by Erik Rose
Mozilla's projects have thousands of tests, so we've had to venture beyond vanilla test runners to keep things manageable. Our secret sauce can be used with your project as well. Reach beyond the test facilities that came with your project, harnessing pluggable test frameworks, dynamically reordering tests for speed, exploring various mocking libraries, and profiling your way to testing nirvana.
A partial outline:
Motivation: a test not run is no test at all.
For most web apps, the easiest test speed win is a conquest of I/O.
The nose testrunner
Test discovery lets you organize tests well.
Gluing to projects with custom testrunners: django-nose and test-utils
Compare to nose. Nose forked from it. Explain history.
Very cool assertion re-evaluation
Plugin compatibility between py.test and nose
Start here. Premature optimization sucks.
time on the commandline to divide CPU from I/O
Killing I/O for speedy justice: case study of support.mozilla.com
Fixture speed hacks (a 5x improvement!)
How to use DB transactions to avoid repetitive I/O
Dynamic test reordering and fixture sharing
DB reuse and other startup optimizations
37,583 queries to 4,116. Watch them fly by!
What to do instead of fixtures: the model-maker pattern
Using mocking to kill the fixtures altogether
mock, the canonical lib
fudge, new declarative hotness
Example: oedipus, a better API for the Sphinx search engine. I used fudge to unit-test oedipus without requiring devs to set up and populate Sphinx.
Dangers of mocking
Don't mock out your caching unless your invalidation is perfect.
Some of our mistakes in oedipus
The nose-progressive display engine
Test results that are a pain to read don't get read.
Elision of junk frames
Easier round-tripping from test failure to source code
Next steps: what to do once you're CPU-bound
Multithreading really buys you no speed bump for CPU-bound (or I/O bound?) tasks in Python due to the GIL. (Ref: PyCodeConf talk by David Beazley.)
State of multiprocess plugins in various testrunners.
Mozilla's Jenkins test farm
QA's big stacks of Mac Minis
What global warming? ;-)
by Kurt Grandis
Has your garden been ravaged by the marauding squirrel hordes? Has your bird feeder been pillaged? Tired of shaking your fist at the neighbor children? Learn how to use Python to tap into computer vision libraries and build an automated sentry water cannon capable of soaking intruders.
Using the Python bindings for the computer vision library, OpenCV, we will investigate the components and steps needed to power a sentry gun. In addition to basic object and motion tracking, concepts of object recognition (friend or foe) will be discussed. Communication and control of the underlying hardware is performed using Python and will also be covered.
Additional peace-time applications of the above technology will be demonstrated.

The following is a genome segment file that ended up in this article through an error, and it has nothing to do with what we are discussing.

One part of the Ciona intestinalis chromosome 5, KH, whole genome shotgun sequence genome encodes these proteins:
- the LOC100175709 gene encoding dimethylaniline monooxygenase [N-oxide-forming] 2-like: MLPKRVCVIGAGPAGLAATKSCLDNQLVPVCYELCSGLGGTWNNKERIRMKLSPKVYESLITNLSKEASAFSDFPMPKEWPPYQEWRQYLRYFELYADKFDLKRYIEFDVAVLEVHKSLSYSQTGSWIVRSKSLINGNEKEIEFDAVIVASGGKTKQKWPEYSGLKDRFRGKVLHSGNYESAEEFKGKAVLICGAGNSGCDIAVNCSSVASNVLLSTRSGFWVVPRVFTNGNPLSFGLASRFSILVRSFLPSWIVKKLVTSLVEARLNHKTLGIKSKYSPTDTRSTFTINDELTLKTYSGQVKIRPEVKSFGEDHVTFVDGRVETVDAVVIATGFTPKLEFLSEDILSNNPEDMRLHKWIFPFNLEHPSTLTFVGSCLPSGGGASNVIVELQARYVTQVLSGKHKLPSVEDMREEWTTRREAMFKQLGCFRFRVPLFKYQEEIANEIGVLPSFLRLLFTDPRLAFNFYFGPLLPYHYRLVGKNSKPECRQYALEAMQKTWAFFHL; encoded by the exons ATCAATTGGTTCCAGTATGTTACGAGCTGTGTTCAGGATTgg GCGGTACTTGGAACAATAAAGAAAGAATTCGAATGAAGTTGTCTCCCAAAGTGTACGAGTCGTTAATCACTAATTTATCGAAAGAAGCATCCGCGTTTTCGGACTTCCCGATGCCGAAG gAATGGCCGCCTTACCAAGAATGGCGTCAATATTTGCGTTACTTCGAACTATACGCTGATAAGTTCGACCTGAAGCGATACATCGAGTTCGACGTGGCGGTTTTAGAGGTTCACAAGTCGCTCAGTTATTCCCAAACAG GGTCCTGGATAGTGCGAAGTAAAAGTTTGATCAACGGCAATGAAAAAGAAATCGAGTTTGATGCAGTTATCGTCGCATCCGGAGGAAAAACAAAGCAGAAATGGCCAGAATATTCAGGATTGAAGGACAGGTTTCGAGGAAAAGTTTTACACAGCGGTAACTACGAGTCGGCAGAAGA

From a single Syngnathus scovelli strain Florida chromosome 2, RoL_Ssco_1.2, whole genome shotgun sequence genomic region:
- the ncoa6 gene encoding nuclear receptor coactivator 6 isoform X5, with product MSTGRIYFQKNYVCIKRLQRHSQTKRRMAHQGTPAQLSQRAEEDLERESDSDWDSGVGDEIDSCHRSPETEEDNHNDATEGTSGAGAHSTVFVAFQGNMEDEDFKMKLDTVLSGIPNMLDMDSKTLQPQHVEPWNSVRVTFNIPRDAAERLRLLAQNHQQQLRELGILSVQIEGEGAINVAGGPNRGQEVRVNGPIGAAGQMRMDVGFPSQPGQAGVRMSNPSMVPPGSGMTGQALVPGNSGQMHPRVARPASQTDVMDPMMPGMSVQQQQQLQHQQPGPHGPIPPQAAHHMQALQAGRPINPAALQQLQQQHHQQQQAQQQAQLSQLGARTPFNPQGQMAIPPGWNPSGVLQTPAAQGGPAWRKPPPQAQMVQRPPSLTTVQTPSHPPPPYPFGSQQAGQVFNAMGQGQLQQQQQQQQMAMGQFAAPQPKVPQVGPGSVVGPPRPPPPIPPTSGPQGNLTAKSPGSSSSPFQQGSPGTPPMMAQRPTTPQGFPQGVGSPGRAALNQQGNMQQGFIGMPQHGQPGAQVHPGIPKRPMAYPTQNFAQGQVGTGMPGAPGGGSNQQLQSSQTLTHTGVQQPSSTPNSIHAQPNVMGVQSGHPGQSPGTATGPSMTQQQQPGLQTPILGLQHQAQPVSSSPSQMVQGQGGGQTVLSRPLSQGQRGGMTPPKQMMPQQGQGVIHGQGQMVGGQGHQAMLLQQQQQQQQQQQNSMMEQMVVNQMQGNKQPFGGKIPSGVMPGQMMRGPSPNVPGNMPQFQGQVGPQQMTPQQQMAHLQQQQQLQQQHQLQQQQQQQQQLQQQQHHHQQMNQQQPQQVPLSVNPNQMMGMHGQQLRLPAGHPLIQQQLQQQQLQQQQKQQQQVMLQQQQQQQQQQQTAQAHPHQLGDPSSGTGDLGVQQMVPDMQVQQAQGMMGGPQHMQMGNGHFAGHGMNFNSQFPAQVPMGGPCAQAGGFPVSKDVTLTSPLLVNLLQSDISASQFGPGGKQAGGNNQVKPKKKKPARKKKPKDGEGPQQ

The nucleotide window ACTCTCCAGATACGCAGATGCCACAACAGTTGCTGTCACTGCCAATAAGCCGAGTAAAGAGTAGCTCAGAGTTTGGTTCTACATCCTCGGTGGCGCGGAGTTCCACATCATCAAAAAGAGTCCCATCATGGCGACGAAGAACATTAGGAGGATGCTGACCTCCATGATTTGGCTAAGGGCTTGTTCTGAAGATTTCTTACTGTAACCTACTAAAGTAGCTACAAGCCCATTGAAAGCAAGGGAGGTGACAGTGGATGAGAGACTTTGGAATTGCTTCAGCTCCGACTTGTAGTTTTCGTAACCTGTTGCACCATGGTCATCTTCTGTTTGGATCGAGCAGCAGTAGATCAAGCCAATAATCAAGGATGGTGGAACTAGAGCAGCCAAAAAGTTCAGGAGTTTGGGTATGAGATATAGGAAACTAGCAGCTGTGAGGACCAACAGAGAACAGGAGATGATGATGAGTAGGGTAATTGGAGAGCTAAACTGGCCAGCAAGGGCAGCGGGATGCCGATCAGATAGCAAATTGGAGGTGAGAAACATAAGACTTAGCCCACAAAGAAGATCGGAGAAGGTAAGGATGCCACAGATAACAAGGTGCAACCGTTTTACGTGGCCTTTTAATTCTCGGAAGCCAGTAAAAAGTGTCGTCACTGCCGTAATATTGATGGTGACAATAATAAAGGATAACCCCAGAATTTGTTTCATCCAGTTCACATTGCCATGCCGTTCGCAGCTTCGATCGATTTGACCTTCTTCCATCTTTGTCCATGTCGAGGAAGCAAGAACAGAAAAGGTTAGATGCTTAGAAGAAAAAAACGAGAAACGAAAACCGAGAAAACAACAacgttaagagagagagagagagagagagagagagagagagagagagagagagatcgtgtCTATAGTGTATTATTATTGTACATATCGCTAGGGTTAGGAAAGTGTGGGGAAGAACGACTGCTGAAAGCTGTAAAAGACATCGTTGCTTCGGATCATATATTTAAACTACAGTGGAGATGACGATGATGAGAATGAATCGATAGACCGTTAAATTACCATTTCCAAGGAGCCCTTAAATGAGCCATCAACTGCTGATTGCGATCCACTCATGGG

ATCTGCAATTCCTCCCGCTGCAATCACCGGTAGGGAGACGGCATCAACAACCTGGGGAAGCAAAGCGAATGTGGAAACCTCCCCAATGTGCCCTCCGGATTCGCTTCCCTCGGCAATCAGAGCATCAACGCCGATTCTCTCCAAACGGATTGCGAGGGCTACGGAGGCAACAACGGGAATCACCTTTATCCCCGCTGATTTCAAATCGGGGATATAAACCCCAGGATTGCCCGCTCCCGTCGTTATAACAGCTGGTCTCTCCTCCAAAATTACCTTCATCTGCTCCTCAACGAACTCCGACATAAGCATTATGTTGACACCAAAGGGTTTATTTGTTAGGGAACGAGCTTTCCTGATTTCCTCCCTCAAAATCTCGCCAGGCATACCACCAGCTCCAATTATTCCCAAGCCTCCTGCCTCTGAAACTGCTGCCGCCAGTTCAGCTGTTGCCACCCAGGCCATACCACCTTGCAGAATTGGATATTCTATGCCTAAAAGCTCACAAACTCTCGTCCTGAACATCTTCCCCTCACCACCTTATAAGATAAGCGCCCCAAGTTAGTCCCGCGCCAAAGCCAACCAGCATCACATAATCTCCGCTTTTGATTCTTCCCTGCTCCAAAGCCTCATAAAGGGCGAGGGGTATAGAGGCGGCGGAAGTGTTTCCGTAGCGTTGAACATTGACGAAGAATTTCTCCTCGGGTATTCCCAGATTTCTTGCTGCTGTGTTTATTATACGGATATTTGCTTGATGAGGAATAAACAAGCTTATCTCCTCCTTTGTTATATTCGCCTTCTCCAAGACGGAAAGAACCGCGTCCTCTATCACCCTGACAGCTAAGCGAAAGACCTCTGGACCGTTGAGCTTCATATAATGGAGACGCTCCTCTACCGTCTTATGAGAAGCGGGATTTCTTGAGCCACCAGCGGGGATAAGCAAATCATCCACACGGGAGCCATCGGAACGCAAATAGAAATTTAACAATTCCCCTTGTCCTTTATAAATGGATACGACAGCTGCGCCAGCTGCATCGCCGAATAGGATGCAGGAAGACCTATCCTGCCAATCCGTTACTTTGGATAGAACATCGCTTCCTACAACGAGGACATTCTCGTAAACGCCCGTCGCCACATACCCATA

by Idan Gazit
If writing is a means for organizing your thoughts, then sketching is a means for organizing your thoughts visually. Just as good writing requires drafts, good design requires sketches: low-investment, low-resolution braindumps. Learn how to use ugly sketching to iterate your way to a better product.
Building a better mousetrap is rarely accomplished in one zenlike moment of clarity—like all creative processes, it is iterative. Sketches are those iterations for things we can see and interact with. They are the key tool used to explore ideas and decide if they have merit; they are just as important in deciding what not to pursue.
A good sketch is crude and fast. It isn’t necessarily pretty, and more often than not, it consists of just boxes and lines, rarely with color. It doesn’t matter what tools you use, so long as you can do it fast and get your ideas out where everybody can see them. It doesn’t matter if you can’t draw, because everybody can draw boxes and lines.
This talk will cover sketching as a tool in the interface design process, including both the why and the how of sketches. It will include practical techniques for sucking less at making the kind of sketches that are useful for decision making, as well as tips on simple sketching methods to make it feel like an interface.
by Ryan Kelly
There's more to shipping a stand-alone python app than just running py2exe over your code. Want to deploy automatic updates? Want to be sure it runs on legacy platforms? Want to add professional touches like code signing? And want to do this all in a cross-platform manner? This talk will show you the tools you can use to make your frozen apps better in a variety of small yet important ways.
Python has a powerful and mature suite tools of tools for "freezing" your python scripts into a stand-alone application, including py2exe, py2app, cxfreeze, bbfeezee and PyInstaller. But there's more to shipping a stand-alone app than just running py2exe over your code.
This talk will show you the tools you can use to make your frozen apps better in a variety of small yet important ways.
Want to deploy automatic updates? The "esky" package provides a simple API for building, publishing and installing updates, and jumps through all the hoops needed to ensure failed updates won't leave your program unusable.
Need to run on older versions of OSX or ancient linux boxes? The "myppy" package can build a python runtime optimized for portable deployment and binary compatibility with older systems.
Want to add code-signing for that professional touch? The "signedimp" package provides cross-platform hooks for code signing and extends the protection to code loaded at runtime.
Each of these tools has been extracted from a real-life build process for a complex cross-platform application, and each is designed to help make your frozen applications just that little bit better.
7th–15th March 2012